We’re excited to be returning to the Edinburgh International Book Festival for another year!
How do our favourite authors connect with the stories of ancestors?
This year we’ll be showcasing live readings and performance from Rachelle Atalla, Lorraine Wilson, Nadine Aisha Jassat, and Tendai Huchu as they share what reaching out to ancestors and descendants looks like and let us in on some of the secrets of calling upon the past to inspire future stories. Courtney Stoddart will be chairing.
Tickets are Pay What You Can from £0+ and are available from the EIBF website here. We can’t wait to see you there!
We also have a limited number of travel, child/care and data bursaries – request a bursary.
Read on below to learn more about our performers.
Rachelle Atalla is an award-winning Scottish-Egyptian novelist, short story writer and screenwriter based in Glasgow. Her debut novel The Pharmacist was published by Hodder and Stoughton in 2022 to critical acclaim and was shortlisted for Best Fiction at the Scottish National Book Awards. In March, she published her climate-focused second novel Thirsty Animals. Her short stories have been published widely, she has written for BBC Radio 4, and she is the recipient of a Scottish Book Trust New Writers Award. In screenwriting, her first short film Trifle was commissioned by the Scottish Film & Talent Network, her first feature was developed with BBC Film, and she is now developing a film adaption of The Pharmacist with Compact Pictures.
Lorraine Wilson is a conservation scientist and third culture Scot, Lorraine lives by the sea writing stories influenced by folklore and the wilderness. She has a PhD from the University of St. Andrews and has won awards for both her long and short fiction. Her recently released third book, Mother Sea is an exploration of motherhood, climate change and belonging. Lorraine has been stalked by wolves and befriended pythons, she also runs the Rewriting The Margins mentorship scheme for marginalised writers. You can find Lorraine on out her website and on social media.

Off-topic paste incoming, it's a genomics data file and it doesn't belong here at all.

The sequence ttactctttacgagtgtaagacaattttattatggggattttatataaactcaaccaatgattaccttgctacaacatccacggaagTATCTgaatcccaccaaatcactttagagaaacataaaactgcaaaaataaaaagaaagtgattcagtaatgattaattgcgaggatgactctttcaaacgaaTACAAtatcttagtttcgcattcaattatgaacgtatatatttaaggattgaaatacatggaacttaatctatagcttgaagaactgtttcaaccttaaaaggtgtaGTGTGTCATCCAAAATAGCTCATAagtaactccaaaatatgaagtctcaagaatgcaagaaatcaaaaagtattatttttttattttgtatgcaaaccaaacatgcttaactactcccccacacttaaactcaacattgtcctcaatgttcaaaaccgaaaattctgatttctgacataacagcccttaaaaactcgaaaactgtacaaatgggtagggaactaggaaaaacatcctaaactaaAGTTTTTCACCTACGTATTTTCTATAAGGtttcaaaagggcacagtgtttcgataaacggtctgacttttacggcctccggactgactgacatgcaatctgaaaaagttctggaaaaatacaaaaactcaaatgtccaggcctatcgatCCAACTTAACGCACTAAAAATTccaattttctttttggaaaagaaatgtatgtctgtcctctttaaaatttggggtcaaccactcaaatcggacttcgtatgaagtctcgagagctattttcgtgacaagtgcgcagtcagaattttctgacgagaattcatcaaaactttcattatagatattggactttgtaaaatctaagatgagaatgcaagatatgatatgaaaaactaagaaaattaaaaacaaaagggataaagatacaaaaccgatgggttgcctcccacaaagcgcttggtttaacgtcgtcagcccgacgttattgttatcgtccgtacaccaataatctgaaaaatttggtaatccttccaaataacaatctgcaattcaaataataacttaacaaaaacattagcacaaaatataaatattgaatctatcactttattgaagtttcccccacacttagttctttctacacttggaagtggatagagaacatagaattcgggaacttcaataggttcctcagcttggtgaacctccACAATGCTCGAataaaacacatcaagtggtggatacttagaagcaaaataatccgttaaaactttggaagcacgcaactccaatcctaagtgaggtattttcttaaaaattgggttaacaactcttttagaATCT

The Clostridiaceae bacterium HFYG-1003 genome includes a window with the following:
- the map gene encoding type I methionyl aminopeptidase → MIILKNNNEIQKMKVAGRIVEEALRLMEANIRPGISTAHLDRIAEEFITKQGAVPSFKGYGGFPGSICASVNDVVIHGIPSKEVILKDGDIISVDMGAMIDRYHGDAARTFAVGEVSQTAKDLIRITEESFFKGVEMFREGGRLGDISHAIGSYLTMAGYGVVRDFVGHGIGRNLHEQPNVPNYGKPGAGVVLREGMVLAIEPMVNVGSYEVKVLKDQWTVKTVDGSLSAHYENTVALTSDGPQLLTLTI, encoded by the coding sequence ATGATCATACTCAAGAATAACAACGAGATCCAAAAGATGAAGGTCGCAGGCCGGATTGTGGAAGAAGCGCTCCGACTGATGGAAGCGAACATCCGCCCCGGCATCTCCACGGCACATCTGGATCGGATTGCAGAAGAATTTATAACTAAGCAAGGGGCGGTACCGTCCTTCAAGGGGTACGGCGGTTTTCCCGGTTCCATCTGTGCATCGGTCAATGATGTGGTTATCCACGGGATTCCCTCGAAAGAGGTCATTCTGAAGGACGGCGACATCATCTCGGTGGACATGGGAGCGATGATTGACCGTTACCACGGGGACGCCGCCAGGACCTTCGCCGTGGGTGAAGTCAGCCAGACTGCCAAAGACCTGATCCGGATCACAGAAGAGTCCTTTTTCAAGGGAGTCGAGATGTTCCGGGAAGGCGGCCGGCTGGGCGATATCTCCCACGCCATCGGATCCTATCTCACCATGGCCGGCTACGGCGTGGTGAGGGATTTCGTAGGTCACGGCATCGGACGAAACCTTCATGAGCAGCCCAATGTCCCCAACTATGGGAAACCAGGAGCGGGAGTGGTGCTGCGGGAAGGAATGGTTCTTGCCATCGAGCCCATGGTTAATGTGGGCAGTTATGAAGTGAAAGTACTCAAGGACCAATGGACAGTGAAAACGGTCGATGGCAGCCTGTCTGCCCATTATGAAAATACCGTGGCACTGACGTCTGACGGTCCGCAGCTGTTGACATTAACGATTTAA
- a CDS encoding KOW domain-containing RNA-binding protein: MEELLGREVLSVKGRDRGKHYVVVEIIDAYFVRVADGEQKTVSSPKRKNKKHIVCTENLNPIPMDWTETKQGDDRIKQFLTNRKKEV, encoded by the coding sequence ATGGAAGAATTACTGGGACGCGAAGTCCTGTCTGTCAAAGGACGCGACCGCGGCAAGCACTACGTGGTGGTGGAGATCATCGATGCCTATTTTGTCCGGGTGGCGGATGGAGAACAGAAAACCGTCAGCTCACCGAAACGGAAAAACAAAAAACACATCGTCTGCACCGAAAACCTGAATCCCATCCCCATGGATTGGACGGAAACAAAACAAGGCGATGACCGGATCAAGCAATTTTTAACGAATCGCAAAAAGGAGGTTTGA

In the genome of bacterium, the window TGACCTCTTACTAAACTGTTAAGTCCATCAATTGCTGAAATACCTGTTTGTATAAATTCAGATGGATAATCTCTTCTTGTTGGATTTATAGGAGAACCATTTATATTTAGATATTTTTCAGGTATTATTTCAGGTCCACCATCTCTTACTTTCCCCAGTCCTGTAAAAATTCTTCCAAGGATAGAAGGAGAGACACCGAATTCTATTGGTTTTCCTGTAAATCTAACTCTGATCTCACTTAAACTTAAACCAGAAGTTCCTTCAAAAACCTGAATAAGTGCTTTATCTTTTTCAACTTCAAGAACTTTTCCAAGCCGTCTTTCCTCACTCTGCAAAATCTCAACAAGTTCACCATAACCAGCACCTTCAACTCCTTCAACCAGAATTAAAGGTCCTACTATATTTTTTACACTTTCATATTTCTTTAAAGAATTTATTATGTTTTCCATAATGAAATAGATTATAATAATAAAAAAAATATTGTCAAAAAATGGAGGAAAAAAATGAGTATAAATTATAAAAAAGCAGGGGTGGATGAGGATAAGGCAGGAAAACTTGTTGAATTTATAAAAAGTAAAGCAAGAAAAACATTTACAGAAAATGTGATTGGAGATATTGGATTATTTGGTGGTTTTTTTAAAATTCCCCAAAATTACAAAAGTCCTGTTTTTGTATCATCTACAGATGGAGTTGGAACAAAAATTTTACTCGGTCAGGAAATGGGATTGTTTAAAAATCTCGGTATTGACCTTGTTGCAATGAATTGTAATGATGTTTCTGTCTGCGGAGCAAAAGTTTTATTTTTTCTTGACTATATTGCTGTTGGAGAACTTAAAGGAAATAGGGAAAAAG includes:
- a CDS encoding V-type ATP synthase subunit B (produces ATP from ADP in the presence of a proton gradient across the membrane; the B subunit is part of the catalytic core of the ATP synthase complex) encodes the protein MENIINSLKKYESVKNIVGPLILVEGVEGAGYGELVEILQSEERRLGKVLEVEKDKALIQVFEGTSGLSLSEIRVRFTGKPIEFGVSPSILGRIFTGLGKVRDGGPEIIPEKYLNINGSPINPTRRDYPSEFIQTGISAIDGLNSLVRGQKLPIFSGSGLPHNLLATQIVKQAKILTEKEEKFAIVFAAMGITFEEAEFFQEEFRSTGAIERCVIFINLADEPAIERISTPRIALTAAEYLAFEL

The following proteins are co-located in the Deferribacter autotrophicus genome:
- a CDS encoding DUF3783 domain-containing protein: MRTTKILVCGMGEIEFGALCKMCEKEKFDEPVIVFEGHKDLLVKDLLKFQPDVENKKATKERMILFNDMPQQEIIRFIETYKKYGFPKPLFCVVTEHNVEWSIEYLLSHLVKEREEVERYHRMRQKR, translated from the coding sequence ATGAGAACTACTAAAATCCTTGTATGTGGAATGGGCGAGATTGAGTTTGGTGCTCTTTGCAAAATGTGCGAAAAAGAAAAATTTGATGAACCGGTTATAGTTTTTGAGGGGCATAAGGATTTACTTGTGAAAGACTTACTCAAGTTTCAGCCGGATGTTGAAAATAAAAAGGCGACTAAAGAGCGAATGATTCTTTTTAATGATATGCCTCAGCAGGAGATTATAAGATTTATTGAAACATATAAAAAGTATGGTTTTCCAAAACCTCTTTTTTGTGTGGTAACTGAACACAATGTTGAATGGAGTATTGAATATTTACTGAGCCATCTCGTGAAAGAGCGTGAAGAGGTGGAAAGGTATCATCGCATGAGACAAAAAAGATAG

Nadine Aisha Jassat is an award-winning writer and author of poetry collection Let Me Tell You This, shortlisted for the Edwin Morgan Poetry Award. Her writing has featured in numerous prose and poetry anthologies, and she has taught and performed across the UK and internationally, from appearing on BBC’s The Big Scottish Book Club to South Africa’s Cape Talk Radio. The Stories Grandma Forgot (And How I Found Them) is her debut novel for children, described by Sophie Anderson (The House With Chicken Legs) as ‘one of those books that truly makes the world a better place.’
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Tendai Huchu’s work has appeared in ‘Lightspeed’, ‘Interzone’, ‘Analog Science Fiction & Fact’, ‘The Year’s Best Science Fiction and Fantasy 2021’, ‘Ellery Queen Mystery Magazine’, ‘Mystery Weekly’, ‘The Year’s Best Crime and Mystery Stories 2016’, and elsewhere. He is the winner of an Alex Award (2022), the Children’s Africana Book Award (2021), a Nommo Award for African SFF (2022, 2017), and was a nominee for the Huston/Wright Legacy Award (2023), as well as being shortlisted for the Caine Prize (2014) and the Grand prix de l’Imaginaire (2019). “The Mystery at Dunvegan Castle”, the third instalment in his Edinburgh Nights fantasy series, came out in summer 2023. Find him @TendaiHuchu
Courtney Stoddart an acclaimed Scottish-Caribbean writer and performer, with publishing across multiple anthologies, and has performed on both national and international stages within the last 4 years. Her meteoric rise began with her reaching the finals of BBC Words First competition in 2019 and highlights include featuring in Hannah Lavery’s Lament for Sheku Bayoh and a recent commission alongside Poet Laureate Simon Armitage.